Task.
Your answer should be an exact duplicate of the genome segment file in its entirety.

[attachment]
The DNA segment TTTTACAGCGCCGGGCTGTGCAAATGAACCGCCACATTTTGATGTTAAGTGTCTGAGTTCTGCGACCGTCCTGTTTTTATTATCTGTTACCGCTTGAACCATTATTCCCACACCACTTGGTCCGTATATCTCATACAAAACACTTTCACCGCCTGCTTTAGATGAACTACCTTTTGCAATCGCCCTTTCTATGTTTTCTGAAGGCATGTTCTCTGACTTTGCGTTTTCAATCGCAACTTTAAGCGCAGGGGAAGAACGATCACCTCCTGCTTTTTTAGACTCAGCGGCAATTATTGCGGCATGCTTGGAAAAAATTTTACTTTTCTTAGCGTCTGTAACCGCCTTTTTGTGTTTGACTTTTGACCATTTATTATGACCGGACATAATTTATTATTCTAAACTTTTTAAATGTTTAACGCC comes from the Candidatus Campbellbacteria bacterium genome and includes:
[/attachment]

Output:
The DNA segment TTTTACAGCGCCGGGCTGTGCAAATGAACCGCCACATTTTGATGTTAAGTGTCTGAGTTCTGCGACCGTCCTGTTTTTATTATCTGTTACCGCTTGAACCATTATTCCCACACCACTTGGTCCGTATATCTCATACAAAACACTTTCACCGCCTGCTTTAGATGAACTACCTTTTGCAATCGCCCTTTCTATGTTTTCTGAAGGCATGTTCTCTGACTTTGCGTTTTCAATCGCAACTTTAAGCGCAGGGGAAGAACGATCACCTCCTGCTTTTTTAGACTCAGCGGCAATTATTGCGGCATGCTTGGAAAAAATTTTACTTTTCTTAGCGTCTGTAACCGCCTTTTTGTGTTTGACTTTTGACCATTTATTATGACCGGACATAATTTATTATTCTAAACTTTTTAAATGTTTAACGCC comes from the Candidatus Campbellbacteria bacterium genome and includes: